Perhaps not the most extreme example of famine I could have chosen it’s true especially when the most obvious example would be to opt for Christian Bale’s shocking weight loss antics in “The Machinist” or perhaps Stephen King’s “Thinner”. Instead I opted for this film bizarrely over looked film which not only features memorable performances from both Thora Birch and Daniel Brocklebank but also memorably gruesome deaths for Laurence Fox and Keira Knightley which seeing how grating I find them, only adds to the appeal of this film.

Here the famine element is imposed on the group who duck out of a school field trip to instead hide out in an abandoned fallout shelter, while being locked inside by Liz’s (Birch) friend Martyn (Brocklebank). However when he doesn’t return to release them their supplies soon start getting low, a situation the film unflinchingly watches unfold as the group slowly begin to starve to death, especially the psychological aspects as the claustrophobic nature of the bunker only adds to the tension slowly being cranked up. At the same time though as the events are replayed by Liz it soon becomes apparent that not everything might not be as its seen, as the film slowly reveals what exactly happened in the hole.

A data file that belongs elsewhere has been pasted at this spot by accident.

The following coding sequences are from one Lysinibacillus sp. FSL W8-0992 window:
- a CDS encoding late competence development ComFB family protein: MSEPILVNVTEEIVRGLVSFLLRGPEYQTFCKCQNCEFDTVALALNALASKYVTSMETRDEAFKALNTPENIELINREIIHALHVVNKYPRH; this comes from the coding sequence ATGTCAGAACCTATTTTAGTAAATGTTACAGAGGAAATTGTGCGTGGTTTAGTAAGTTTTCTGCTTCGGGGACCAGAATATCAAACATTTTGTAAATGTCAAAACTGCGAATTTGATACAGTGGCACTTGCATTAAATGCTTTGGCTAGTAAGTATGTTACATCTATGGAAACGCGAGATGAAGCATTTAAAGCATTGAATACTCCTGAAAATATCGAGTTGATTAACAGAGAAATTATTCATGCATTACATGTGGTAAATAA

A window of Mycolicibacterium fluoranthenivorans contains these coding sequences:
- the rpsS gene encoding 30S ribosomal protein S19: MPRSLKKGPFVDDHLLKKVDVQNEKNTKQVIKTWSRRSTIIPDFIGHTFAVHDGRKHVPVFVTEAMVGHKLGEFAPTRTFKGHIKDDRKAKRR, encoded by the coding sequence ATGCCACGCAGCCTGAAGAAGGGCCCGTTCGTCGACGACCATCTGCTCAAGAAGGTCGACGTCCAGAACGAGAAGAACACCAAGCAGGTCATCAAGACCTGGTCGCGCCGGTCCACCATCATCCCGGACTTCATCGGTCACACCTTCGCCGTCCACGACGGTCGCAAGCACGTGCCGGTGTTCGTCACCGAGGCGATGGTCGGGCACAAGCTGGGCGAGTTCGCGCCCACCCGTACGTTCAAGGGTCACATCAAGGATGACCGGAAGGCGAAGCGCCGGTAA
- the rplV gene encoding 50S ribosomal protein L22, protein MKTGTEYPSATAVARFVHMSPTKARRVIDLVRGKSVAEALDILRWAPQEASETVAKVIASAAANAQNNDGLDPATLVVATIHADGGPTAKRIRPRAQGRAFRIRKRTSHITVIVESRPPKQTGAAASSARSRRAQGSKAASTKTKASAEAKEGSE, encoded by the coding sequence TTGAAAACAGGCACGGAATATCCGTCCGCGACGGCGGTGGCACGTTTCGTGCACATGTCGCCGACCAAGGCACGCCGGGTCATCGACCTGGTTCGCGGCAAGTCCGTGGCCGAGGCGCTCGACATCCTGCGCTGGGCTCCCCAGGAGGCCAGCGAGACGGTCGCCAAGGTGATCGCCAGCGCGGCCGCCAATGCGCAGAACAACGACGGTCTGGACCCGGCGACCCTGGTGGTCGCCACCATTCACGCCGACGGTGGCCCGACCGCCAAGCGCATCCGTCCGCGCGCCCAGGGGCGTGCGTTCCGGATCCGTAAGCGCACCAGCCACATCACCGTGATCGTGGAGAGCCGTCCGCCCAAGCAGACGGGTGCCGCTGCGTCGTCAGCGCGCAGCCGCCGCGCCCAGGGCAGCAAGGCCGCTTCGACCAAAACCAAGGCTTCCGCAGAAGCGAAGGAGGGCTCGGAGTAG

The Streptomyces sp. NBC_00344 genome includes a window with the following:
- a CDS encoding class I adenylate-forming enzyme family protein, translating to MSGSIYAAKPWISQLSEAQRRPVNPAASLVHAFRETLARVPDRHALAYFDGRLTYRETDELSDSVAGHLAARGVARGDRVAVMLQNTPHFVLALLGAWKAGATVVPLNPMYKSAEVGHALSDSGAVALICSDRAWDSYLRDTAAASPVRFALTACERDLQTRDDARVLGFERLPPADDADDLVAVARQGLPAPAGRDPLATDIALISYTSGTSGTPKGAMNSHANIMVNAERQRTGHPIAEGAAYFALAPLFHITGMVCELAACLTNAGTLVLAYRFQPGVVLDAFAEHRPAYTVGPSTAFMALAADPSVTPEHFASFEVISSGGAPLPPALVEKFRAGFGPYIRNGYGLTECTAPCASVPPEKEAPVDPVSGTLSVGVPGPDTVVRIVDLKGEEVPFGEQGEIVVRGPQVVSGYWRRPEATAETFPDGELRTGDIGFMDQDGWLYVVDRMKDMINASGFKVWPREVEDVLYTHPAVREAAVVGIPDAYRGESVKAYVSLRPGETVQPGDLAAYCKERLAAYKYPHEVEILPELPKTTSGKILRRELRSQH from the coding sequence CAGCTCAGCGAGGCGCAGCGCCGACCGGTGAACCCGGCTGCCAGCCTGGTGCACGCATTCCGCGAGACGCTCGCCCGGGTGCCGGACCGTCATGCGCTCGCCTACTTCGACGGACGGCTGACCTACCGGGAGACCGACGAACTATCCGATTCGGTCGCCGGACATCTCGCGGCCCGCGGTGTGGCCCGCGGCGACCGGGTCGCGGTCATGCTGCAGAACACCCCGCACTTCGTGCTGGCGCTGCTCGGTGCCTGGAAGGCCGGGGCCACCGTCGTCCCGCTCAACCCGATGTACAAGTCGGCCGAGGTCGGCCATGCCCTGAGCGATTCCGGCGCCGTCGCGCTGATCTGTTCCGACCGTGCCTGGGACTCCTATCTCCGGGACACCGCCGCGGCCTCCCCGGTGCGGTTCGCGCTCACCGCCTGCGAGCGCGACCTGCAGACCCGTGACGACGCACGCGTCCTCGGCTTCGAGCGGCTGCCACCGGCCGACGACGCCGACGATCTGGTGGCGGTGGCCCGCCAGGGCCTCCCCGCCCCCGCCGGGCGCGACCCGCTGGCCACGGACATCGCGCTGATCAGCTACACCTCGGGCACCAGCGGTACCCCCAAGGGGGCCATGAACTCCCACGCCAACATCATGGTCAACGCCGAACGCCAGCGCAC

Death – Kill Bill

True the most obvious choice would have been to choose one of the “Final Destination” films but if we are looking at one character who is essentially death incarnate it would be “The Bride” as she sets out on her quest for revenge against Bill and the members of the Deadly Viper Assassination Squad. This comparison is especially true for Vol.1 where it seems that anyone who stands in her way is soon set to meet a painful end one way or another, be it a opportunist coma ward orderly Buck or the members of the Crazy 88’s whose battle with the Bride even now is still one of the standout moments (of oh so many) of Quentin Tarantino’s career.

Needless to say be it by by Hatori Hanzo sword or bootknife, The Bride certainly proves herself to be as deadly as she is beautiful, but like the black mambo she takes her codename from death is always close by.

Bonus: Conquest – War of the Worlds

Okay while most people would reel of War, Famine, Pestilence and Death if asked to name the four horsemen of the apocalypse, it would be unlikely that many (if any) would name Conquest who was part of the original line up, only to later be replaced by Pestilence (either that or he quit before they became famous). So perhaps if only as an excuse to include one more movie, especially this movie I choose to include it as part of my line up.

Bringing back fond childhood memories every time I watch it, while also being a sold adaptation of one of my favourite books, this well-known tale of invaders from Mars invading the Earth only to be defeated when mankind seemed doomed by microscopic bacteria is perfectly brought to the screen, even if the tripods are exchanged for sleek flying machines (some argue they use invisible legs) while also bringing the books setting forward to 1950. The aliens here care little for co-habiting Earth, having burnt out their resources on their home planet, their focus is solely on the conquest of Earth and making it their new home planet. These ideas would later be carried over and explored further in the TV series, but when it comes to conquering alien forces “War of the Worlds” is the definitive story.